In addition to our degree programs we support postdoctoral research and welcome proposals for doctorate holders to participate in further research that enhances our institutional objectives. We currently are supporting postdoctoral research into music perception for children with cochlear implants, and research on trumpet in the gender system.
Dr Oliver Searle was appointed as the MED-EL Composition Fellow in October 2007. Dr Searle, who undertook his Masters and Doctoral studies in composition at the Royal Conservatoire of Scotland (then RSAMD) has been working for several years with MED-EL on a music perception test for cochlear implantees. The test, a software programme comprising originally composed music to measure various features such as melody, pitch, rhythm, dissonance and emotion of was released in Vienna in June 2006 by MED-EL, one of the world leaders in the research and manufacture of cochlear implants.
The post doctoral Research Fellowship follows on from the very positive reception to the music perception test and the unique working relationship that has been forged between a composer and MED-EL as a cochlear implant manufacturer. The first outcome of the Fellowship was a concert for people with cochlear implants held in the Stevenson Concert Hall in February 2008 and based around the songs of the poet Robbie Burns.
Another project took place in Glasgow and Edinburgh, utilising five professional musicians and two professional actors and took the form of a 40-minute show in the Autumn of 2009. This was recorded on CD and DVD and is available from MED-EL .
MED-EL is a medical electronics company, based in Innsbruck, Austria and is the worldwide leader in hearing implant technology. This latest project continues the further development of cochlear implant research, where Oliver is writing music specifically for use with the deaf, or hearing impaired, community.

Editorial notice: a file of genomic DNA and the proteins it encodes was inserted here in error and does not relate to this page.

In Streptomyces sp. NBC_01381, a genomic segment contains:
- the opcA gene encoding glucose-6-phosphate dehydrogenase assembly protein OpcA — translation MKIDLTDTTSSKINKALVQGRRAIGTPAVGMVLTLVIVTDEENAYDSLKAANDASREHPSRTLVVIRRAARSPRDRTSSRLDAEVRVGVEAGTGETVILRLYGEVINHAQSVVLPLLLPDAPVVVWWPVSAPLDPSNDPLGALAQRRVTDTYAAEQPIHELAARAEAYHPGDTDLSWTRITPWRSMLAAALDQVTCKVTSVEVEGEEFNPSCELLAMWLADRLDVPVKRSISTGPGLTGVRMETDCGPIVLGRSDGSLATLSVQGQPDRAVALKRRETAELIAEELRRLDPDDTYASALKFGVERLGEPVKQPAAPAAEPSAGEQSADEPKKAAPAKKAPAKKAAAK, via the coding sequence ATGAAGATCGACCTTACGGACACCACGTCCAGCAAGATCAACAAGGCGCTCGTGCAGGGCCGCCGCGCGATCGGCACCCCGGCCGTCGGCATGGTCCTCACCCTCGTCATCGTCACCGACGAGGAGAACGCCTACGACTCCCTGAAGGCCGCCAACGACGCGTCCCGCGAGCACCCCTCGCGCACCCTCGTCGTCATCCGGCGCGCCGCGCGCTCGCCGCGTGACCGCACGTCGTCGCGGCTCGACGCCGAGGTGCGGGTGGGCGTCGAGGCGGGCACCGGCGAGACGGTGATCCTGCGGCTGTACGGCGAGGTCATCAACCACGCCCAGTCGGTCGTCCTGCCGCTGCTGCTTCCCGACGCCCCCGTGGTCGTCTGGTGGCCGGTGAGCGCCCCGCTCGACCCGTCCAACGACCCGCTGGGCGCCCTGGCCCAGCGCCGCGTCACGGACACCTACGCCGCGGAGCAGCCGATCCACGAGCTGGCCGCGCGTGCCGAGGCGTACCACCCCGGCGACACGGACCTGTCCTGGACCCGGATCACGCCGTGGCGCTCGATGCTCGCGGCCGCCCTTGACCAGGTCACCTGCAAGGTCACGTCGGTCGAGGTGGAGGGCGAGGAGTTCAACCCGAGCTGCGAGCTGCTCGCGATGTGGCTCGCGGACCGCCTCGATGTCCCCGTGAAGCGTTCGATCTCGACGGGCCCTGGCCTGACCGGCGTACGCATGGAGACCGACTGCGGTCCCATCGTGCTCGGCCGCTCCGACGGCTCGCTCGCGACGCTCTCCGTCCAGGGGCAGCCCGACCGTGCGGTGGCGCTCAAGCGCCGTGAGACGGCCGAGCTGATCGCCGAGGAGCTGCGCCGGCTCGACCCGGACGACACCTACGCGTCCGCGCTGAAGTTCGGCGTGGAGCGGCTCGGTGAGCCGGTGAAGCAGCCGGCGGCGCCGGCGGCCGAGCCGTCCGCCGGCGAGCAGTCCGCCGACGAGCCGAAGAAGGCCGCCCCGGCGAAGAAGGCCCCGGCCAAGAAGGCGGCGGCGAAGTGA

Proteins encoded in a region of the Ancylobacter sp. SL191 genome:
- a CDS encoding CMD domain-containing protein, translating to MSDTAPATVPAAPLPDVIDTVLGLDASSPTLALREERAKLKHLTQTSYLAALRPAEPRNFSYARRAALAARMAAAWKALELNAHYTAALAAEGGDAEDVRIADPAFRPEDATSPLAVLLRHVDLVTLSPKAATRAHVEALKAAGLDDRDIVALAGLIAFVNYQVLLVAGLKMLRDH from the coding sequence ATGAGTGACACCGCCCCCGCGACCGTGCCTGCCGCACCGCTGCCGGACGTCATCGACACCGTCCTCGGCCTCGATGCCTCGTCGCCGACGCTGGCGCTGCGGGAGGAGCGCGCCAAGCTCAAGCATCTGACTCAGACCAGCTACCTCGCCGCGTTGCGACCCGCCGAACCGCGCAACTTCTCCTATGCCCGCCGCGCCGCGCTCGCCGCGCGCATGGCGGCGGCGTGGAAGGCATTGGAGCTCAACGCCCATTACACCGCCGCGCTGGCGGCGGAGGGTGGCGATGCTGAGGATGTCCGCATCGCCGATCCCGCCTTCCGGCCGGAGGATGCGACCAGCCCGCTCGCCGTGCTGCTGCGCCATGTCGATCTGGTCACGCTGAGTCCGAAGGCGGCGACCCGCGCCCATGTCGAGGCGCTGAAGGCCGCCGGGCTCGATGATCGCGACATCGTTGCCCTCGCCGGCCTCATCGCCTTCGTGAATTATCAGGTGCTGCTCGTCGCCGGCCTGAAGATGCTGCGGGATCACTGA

More details from Dr Oliver Searle, firstname.lastname@example.org .
Verena Barth joined us in September 2008 as a postdoctoral research fellow. Verena gained her doctorate in musicology from the Department of Culture, Aesthetics and Media at the University of Gothenburg, Sweden, and is funded by the Swedish Research Council. Verena’s research interest is in brass instruments.
In her dissertation (The Trumpet as a Solo Instrument in European Art Music since 1900 – with a special Focus on the Development from 1980 onwards, as exemplified in the three Soloists HåkanHardenberger, Ole EdvardAntonsen and Reinhold Friedrich, Gothenburg 2007) she investigated the process of the integration of the trumpet as a solo instrument in the art music of the twentieth century.
Verena has been a guest researcher at several musical instrument museums throughout Europe. She is responsible for the cataloguing of the brass instruments at the Musikinstrumenten Museum Markneukirchen, Germany.
Verena’spost doctoral research is on the trumpet in the gender system. Her project aims to investigate how gender constructions are mirrored in sound structures and which social practices, conventions, and roles for musicians result from this.
She is working closely with Royal Conservatoire researchers Professor John Wallace (Principal) and Dr Sandy McGrattan.
For more information on Postdoctoral research at the Royal Conservatoire please contact Dr. Stephen Broad. S.email@example.com